Tell us about the play God Looked Away and your role in it.
I play Tennessee Williams’ very close friend Estelle who is based on a woman in his life named Maria St. Just. There was a book that came out that she wrote that was called Five O’Clock Angel, and there are a lot of stories about them and their relationship. She married well into English society; she married a man who was – he told her – bisexual, but he leaned toward being gay. It was a difficult time for her all through her life, but that’s not what this is about. This is about their relationship (with Tennessee). It’s really the story of the need … the story of Tennessee Williams and the last 14 years of his life … and with this woman and with his companion during that time period, whom he called ‘Baby’. The play is written by Dotson Rader, a journalist…and Dotson was ‘Baby’ who is in the play, and it’s their story. It takes place during this last production that was done in Chicago of the last Tennessee Williams play produced called A House Not Meant to Stand. It was received mildly well to mixed reviews in Chicago but it really began in some sense the downward spiral that Tennessee was in and eventually led to his death. It’s about the drugs and the drinking and the process that he was going through during this one night in a Chicago hotel the opening night of this play.
Very sad. But it’s billed as a comedy, right?
You know what, you cannot label this play. There are a lot of things that are very funny in it; there are also things that are very devastating about who this man was and his enormous talent and guilt that he carried around all his life. And it’s a really tender piece; it’s also about love and about relationships and dynamics in relationships, how people hurt each other without meaning to, and their own loss and their own sorrow, things that have not been processed in their own life.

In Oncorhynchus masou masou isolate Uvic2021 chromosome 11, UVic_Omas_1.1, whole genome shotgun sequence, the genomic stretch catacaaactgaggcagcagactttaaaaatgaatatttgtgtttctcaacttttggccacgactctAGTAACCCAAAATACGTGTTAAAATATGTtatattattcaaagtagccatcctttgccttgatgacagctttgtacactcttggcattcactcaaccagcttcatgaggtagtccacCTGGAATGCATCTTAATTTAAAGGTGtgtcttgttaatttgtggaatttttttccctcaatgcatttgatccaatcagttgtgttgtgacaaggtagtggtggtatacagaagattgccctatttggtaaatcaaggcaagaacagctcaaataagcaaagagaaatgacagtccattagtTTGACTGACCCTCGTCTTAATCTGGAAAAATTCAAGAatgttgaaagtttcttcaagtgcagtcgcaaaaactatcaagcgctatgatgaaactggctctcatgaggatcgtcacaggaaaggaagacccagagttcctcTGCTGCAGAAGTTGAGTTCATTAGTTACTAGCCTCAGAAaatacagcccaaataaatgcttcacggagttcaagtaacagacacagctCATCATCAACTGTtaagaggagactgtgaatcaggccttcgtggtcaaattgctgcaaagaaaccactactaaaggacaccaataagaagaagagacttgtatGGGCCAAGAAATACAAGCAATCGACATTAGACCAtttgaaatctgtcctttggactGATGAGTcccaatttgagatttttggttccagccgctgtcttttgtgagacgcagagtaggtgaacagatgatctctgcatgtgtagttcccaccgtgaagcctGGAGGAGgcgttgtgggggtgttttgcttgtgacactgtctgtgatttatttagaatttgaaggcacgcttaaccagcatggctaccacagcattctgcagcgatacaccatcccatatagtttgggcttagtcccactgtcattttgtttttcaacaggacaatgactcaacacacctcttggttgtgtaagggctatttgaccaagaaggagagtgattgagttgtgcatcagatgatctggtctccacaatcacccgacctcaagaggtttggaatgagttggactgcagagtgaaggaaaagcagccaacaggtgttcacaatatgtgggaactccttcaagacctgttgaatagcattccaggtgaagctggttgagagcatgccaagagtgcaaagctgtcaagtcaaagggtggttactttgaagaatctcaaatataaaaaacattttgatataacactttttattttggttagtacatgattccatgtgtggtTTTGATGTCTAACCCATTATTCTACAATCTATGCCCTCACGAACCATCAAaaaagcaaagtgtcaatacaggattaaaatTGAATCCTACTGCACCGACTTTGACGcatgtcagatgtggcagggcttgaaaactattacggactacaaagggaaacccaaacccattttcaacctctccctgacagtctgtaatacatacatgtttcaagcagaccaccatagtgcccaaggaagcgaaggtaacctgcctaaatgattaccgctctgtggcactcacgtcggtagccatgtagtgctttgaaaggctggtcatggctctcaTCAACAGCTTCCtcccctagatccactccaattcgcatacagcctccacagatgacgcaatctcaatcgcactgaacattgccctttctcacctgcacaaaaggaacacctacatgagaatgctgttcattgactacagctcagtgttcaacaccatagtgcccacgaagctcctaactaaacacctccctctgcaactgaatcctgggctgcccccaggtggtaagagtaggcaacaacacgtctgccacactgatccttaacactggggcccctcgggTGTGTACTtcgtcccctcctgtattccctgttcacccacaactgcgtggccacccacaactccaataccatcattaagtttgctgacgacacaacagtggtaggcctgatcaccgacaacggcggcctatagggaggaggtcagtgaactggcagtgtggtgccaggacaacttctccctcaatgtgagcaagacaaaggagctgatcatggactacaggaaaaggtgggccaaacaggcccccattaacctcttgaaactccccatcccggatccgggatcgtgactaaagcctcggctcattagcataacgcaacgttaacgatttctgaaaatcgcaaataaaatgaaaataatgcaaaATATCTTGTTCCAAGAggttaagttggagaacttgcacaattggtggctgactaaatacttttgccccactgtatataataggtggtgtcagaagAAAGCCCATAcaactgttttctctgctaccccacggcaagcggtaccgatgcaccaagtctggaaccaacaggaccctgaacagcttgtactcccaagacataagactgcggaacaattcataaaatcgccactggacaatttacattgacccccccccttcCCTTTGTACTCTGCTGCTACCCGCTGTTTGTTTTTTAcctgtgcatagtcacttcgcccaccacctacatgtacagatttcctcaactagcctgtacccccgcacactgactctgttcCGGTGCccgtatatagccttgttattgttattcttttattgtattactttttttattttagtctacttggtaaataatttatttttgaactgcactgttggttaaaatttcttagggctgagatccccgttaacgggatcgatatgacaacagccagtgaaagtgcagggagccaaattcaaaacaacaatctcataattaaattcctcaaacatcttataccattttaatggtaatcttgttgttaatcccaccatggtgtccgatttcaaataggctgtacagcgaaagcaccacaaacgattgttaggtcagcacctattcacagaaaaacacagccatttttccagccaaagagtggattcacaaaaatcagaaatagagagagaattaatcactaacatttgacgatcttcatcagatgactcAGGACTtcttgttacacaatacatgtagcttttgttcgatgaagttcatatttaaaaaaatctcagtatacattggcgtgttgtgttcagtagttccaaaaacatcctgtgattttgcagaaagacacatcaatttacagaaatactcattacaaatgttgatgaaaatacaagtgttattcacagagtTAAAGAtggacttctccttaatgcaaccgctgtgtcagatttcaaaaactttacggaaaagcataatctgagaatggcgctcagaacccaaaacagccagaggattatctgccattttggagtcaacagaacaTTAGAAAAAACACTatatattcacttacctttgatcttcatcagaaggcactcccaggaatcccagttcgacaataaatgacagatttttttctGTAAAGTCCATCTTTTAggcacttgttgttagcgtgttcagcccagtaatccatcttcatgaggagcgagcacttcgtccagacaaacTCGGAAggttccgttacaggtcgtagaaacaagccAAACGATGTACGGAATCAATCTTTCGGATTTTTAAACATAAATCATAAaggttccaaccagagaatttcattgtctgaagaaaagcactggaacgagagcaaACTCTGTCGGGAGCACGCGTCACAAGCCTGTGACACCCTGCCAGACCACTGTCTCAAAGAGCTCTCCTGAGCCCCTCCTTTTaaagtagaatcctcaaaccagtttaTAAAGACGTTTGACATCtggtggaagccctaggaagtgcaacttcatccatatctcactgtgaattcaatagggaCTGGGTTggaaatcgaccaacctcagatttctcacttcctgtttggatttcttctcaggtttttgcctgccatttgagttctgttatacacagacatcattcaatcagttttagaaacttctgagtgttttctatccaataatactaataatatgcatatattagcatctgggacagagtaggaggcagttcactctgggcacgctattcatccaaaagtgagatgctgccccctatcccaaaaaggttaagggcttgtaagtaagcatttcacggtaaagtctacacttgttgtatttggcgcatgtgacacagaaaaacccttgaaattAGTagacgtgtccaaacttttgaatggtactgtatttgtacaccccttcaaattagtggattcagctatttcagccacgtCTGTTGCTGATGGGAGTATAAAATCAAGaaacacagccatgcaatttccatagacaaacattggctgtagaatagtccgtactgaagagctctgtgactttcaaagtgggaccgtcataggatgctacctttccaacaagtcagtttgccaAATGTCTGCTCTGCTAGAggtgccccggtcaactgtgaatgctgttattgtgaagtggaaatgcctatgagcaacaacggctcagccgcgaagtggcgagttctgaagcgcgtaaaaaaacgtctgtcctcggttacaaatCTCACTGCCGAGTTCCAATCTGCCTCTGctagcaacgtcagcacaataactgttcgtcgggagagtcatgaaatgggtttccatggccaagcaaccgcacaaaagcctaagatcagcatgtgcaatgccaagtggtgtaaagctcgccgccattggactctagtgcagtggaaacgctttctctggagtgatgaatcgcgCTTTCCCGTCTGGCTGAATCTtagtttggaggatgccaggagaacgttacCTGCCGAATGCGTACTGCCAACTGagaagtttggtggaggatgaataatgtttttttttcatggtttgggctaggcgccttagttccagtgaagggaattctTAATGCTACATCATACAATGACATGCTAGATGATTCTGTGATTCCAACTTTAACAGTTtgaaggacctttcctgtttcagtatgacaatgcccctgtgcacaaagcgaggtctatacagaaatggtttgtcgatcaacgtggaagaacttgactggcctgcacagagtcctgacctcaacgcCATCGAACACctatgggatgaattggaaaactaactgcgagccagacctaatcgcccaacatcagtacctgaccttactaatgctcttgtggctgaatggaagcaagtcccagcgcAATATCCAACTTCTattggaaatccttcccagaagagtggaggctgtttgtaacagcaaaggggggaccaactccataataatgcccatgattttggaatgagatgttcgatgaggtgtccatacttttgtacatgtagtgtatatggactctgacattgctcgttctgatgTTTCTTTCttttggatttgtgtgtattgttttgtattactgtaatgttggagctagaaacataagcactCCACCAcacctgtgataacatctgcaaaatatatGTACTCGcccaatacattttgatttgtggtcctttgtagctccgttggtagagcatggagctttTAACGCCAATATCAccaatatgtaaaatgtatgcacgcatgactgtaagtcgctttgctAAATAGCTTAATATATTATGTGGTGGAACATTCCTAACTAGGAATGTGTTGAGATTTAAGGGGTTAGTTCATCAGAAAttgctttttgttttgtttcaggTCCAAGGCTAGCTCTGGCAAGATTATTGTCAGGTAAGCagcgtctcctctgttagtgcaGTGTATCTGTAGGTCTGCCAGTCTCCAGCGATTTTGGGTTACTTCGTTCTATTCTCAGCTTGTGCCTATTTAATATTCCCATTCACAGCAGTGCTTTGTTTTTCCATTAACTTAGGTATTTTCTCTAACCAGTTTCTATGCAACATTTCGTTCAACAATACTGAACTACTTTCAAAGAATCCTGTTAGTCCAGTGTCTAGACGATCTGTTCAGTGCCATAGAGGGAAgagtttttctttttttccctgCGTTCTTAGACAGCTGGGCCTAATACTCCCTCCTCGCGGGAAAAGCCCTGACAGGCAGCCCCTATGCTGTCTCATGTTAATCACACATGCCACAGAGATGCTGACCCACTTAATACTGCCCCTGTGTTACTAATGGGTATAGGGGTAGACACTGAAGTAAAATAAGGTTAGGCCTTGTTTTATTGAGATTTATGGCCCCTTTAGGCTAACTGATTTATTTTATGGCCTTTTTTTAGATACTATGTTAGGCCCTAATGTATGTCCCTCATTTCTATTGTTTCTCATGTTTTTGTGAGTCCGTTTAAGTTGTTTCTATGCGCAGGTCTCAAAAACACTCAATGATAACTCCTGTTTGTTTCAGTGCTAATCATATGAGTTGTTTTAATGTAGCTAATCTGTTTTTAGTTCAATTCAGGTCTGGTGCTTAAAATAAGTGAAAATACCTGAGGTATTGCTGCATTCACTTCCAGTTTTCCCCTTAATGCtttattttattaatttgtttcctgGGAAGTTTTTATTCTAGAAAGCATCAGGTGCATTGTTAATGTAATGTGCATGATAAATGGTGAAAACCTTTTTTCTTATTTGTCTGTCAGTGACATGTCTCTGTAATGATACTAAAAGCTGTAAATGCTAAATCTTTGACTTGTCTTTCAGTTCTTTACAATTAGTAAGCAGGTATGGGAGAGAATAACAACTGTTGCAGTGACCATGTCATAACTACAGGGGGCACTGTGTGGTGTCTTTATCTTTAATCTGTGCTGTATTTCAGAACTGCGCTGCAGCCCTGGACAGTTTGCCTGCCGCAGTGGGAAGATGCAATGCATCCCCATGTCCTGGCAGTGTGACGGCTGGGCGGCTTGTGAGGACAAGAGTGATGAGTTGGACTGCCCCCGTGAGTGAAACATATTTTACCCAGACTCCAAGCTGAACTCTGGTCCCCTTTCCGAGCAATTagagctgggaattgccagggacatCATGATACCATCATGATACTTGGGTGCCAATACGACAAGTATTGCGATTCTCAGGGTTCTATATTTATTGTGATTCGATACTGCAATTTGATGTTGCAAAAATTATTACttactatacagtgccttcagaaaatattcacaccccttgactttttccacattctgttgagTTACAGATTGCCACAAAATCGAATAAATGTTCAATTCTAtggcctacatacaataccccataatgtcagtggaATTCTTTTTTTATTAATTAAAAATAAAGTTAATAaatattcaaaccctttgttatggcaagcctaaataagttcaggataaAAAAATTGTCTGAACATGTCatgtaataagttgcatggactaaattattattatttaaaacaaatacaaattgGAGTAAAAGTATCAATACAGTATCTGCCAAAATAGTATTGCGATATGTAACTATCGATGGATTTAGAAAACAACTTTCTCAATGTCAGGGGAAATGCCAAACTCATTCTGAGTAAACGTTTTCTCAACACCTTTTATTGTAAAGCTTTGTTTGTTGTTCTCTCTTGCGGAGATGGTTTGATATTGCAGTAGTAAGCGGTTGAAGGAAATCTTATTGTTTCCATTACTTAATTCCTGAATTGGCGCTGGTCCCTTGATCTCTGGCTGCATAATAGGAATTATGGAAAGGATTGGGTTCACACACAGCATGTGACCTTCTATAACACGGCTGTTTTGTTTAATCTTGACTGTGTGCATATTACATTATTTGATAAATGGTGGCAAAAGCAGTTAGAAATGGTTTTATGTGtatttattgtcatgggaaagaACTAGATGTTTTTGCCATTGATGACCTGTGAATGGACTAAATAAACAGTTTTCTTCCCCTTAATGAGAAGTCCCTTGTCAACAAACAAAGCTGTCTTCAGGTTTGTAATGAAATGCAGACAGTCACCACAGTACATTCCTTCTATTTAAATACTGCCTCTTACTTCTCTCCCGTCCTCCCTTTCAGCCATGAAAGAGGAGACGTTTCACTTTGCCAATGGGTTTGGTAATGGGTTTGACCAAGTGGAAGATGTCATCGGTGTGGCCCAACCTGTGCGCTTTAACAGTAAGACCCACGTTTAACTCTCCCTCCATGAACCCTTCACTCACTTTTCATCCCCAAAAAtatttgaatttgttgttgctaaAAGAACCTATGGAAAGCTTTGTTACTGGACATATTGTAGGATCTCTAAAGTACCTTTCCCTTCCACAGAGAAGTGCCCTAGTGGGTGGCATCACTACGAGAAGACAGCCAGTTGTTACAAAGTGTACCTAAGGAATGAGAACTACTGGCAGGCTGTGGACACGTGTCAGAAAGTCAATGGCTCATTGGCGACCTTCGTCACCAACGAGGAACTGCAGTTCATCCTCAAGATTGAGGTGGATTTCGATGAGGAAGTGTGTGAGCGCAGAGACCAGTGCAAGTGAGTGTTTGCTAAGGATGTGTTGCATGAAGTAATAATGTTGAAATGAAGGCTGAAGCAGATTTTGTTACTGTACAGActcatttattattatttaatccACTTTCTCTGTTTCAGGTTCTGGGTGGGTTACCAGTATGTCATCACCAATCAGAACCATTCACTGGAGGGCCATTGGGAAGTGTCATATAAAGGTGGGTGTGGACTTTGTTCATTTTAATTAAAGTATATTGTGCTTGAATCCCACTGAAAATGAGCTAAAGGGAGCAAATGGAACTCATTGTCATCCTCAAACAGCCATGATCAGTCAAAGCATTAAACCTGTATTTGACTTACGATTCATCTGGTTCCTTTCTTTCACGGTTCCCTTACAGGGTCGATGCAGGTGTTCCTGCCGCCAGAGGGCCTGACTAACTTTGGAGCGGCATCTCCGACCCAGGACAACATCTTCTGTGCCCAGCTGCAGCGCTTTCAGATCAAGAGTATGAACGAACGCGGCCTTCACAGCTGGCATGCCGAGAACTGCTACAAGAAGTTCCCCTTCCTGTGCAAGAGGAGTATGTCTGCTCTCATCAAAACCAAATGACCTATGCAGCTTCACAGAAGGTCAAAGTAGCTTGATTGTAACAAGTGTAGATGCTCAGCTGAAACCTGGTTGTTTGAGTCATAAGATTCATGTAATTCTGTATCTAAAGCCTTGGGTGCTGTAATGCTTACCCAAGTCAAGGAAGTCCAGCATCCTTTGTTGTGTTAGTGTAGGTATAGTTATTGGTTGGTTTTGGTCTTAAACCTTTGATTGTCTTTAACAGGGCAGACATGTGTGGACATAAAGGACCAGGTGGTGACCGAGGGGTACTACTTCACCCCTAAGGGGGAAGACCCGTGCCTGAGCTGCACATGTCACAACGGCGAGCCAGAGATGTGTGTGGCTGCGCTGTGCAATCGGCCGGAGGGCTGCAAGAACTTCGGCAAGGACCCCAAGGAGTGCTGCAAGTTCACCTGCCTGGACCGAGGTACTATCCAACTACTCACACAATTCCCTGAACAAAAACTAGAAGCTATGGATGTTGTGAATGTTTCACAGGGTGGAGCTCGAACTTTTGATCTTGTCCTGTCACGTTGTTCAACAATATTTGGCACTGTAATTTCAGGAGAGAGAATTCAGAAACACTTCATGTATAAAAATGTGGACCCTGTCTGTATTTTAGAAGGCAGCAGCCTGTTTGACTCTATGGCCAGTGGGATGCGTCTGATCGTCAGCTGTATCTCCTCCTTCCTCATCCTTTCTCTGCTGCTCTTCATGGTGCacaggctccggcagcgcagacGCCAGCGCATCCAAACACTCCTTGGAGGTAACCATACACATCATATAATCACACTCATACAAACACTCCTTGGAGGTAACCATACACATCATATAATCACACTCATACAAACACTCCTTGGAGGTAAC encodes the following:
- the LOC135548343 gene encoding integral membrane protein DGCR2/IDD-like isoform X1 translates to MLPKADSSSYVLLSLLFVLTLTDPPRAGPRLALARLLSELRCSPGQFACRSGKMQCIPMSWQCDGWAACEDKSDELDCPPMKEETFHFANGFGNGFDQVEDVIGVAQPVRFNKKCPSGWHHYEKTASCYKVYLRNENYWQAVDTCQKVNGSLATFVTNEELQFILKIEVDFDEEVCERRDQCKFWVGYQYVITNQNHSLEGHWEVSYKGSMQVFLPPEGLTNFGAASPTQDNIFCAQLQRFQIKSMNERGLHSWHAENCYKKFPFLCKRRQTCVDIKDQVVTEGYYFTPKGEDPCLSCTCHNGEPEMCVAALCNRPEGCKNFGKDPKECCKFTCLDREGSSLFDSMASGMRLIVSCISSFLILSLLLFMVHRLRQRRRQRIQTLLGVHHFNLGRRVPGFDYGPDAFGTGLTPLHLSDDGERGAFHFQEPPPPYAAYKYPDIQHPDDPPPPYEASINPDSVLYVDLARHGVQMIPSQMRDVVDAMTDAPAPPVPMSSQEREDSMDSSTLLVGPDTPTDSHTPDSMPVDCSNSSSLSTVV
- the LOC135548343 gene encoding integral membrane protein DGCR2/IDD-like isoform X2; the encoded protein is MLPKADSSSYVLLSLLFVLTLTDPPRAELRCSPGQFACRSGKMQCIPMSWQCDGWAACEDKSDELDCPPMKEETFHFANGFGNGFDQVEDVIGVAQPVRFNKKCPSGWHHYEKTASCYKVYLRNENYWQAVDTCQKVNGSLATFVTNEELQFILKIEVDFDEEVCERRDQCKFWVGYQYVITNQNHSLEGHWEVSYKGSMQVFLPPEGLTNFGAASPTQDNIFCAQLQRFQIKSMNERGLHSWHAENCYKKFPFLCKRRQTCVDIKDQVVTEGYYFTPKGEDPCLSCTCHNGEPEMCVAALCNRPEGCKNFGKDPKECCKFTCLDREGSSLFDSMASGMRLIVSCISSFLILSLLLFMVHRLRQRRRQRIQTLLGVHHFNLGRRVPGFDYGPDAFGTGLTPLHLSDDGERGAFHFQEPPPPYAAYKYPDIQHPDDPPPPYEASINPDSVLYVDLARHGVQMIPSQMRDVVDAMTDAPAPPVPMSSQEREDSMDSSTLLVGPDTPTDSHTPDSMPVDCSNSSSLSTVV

Tell us about working onstage with Al Pacino. Have you ever worked with him before?
I have not. (pause) I have always wanted to work with him. And he is for meconsistently remarkable. He is so present and so in the moment that it makes you, makes one, makes me the ever present, and that’s really all you can ever ask of a partner onstage. His process is so interesting. I’m learning so much by watching him. Every line, every piece of the script is something to be delved into and dissected and talked about. We were in a note session last night and we were talking about moments that we have touched on and not have delved into, and that’s why doing this play in Pasadena and having this opportunity to workshop it…because this is a play in development. You know how fabulous the O’Neill is, the O’Neill Foundation, and how you get to spend time working on a play, working with the playwright. Dotson (Rader) has been there the whole time and Robert Allan Ackerman, our director – who I actually worked with at the O’Neill. He’s a wonderful director, and he and Al have worked together before. So the kind of work that we’re doing, the kind of development that we’re doing on this, we’re learning so much performing it for the audiences in this particular way. The kind of freedom that we have to be able to work on the play has been an experience that I will cherish forever.